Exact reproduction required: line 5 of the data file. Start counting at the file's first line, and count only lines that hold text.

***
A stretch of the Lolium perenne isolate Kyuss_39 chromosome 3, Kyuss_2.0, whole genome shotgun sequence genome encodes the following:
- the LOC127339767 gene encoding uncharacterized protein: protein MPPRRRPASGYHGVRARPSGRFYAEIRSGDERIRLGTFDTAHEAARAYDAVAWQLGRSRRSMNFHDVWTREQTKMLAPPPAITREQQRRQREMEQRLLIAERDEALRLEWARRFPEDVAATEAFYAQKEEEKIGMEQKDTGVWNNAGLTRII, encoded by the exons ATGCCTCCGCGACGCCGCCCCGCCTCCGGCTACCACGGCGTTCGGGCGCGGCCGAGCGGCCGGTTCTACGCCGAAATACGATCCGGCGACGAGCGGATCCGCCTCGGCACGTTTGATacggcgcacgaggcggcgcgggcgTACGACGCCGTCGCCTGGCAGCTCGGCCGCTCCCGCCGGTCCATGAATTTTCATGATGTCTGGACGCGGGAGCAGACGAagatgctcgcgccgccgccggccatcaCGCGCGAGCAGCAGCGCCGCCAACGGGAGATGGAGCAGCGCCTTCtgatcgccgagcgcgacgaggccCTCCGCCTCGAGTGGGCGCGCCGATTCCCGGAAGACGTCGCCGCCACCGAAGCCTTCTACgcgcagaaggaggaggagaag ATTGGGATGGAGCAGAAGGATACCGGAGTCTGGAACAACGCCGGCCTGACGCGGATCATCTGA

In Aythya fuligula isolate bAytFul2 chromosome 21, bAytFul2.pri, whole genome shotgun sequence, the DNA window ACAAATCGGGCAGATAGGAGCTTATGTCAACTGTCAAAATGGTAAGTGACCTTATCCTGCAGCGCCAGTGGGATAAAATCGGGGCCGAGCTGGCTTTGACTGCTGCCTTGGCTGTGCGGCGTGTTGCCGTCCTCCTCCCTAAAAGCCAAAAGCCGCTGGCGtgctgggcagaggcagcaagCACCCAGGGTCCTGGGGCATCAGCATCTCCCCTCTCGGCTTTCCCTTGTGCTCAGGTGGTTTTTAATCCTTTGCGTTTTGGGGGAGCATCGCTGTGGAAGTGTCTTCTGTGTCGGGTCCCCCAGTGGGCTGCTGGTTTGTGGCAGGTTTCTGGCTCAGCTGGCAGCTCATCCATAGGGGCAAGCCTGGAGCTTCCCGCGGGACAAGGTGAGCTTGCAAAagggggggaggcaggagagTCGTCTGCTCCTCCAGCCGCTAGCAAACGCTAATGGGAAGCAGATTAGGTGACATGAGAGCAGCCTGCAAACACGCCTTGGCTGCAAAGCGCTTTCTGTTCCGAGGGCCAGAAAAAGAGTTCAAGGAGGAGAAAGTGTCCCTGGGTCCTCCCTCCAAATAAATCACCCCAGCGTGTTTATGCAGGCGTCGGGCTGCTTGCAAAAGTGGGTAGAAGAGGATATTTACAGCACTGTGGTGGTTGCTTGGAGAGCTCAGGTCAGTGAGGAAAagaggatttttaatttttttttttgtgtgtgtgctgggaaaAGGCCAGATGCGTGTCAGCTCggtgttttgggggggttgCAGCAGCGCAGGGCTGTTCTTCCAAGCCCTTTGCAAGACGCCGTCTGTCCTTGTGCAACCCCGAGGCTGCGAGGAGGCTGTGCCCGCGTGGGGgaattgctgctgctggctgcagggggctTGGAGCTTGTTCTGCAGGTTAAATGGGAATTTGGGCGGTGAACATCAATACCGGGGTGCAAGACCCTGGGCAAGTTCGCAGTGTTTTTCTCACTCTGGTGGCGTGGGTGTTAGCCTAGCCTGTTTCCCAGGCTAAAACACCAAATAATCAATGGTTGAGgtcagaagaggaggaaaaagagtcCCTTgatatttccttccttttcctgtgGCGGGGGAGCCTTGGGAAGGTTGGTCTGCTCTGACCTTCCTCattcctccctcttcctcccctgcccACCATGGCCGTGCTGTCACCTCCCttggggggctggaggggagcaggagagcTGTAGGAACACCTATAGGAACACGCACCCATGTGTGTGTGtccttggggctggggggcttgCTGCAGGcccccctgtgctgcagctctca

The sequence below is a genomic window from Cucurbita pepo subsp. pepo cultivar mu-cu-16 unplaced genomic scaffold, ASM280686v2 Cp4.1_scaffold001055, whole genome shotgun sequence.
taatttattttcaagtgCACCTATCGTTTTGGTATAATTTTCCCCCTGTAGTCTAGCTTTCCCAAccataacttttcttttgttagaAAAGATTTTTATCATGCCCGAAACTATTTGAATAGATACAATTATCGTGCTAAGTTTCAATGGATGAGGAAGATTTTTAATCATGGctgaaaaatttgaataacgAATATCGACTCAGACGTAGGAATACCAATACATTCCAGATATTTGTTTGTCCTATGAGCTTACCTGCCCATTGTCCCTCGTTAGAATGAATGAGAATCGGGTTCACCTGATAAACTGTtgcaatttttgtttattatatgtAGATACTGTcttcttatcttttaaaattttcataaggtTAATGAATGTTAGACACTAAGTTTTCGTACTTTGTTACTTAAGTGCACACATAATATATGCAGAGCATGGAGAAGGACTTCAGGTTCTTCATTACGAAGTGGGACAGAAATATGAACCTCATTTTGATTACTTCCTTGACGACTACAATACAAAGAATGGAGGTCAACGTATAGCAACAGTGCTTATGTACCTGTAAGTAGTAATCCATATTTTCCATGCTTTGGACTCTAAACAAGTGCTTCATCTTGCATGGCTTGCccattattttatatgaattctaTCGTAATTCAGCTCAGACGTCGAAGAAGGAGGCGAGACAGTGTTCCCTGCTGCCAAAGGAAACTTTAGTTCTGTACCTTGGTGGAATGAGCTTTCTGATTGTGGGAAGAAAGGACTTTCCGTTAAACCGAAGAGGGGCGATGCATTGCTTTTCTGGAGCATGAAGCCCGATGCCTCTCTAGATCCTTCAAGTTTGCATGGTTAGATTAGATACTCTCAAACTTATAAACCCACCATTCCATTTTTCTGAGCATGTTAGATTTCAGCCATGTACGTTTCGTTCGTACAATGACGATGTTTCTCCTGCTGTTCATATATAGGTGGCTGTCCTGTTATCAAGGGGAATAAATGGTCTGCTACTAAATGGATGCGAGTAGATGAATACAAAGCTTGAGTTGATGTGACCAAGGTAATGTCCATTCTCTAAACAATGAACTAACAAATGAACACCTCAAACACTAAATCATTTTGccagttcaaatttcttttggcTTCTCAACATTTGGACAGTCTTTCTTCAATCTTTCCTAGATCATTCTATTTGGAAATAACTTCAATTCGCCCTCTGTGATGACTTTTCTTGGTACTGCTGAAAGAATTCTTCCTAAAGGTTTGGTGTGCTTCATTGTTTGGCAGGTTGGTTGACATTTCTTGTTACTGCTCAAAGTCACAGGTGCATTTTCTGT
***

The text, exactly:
taatttattttcaagtgCACCTATCGTTTTGGTATAATTTTCCCCCTGTAGTCTAGCTTTCCCAAccataacttttcttttgttagaAAAGATTTTTATCATGCCCGAAACTATTTGAATAGATACAATTATCGTGCTAAGTTTCAATGGATGAGGAAGATTTTTAATCATGGctgaaaaatttgaataacgAATATCGACTCAGACGTAGGAATACCAATACATTCCAGATATTTGTTTGTCCTATGAGCTTACCTGCCCATTGTCCCTCGTTAGAATGAATGAGAATCGGGTTCACCTGATAAACTGTtgcaatttttgtttattatatgtAGATACTGTcttcttatcttttaaaattttcataaggtTAATGAATGTTAGACACTAAGTTTTCGTACTTTGTTACTTAAGTGCACACATAATATATGCAGAGCATGGAGAAGGACTTCAGGTTCTTCATTACGAAGTGGGACAGAAATATGAACCTCATTTTGATTACTTCCTTGACGACTACAATACAAAGAATGGAGGTCAACGTATAGCAACAGTGCTTATGTACCTGTAAGTAGTAATCCATATTTTCCATGCTTTGGACTCTAAACAAGTGCTTCATCTTGCATGGCTTGCccattattttatatgaattctaTCGTAATTCAGCTCAGACGTCGAAGAAGGAGGCGAGACAGTGTTCCCTGCTGCCAAAGGAAACTTTAGTTCTGTACCTTGGTGGAATGAGCTTTCTGATTGTGGGAAGAAAGGACTTTCCGTTAAACCGAAGAGGGGCGATGCATTGCTTTTCTGGAGCATGAAGCCCGATGCCTCTCTAGATCCTTCAAGTTTGCATGGTTAGATTAGATACTCTCAAACTTATAAACCCACCATTCCATTTTTCTGAGCATGTTAGATTTCAGCCATGTACGTTTCGTTCGTACAATGACGATGTTTCTCCTGCTGTTCATATATAGGTGGCTGTCCTGTTATCAAGGGGAATAAATGGTCTGCTACTAAATGGATGCGAGTAGATGAATACAAAGCTTGAGTTGATGTGACCAAGGTAATGTCCATTCTCTAAACAATGAACTAACAAATGAACACCTCAAACACTAAATCATTTTGccagttcaaatttcttttggcTTCTCAACATTTGGACAGTCTTTCTTCAATCTTTCCTAGATCATTCTATTTGGAAATAACTTCAATTCGCCCTCTGTGATGACTTTTCTTGGTACTGCTGAAAGAATTCTTCCTAAAGGTTTGGTGTGCTTCATTGTTTGGCAGGTTGGTTGACATTTCTTGTTACTGCTCAAAGTCACAGGTGCATTTTCTGT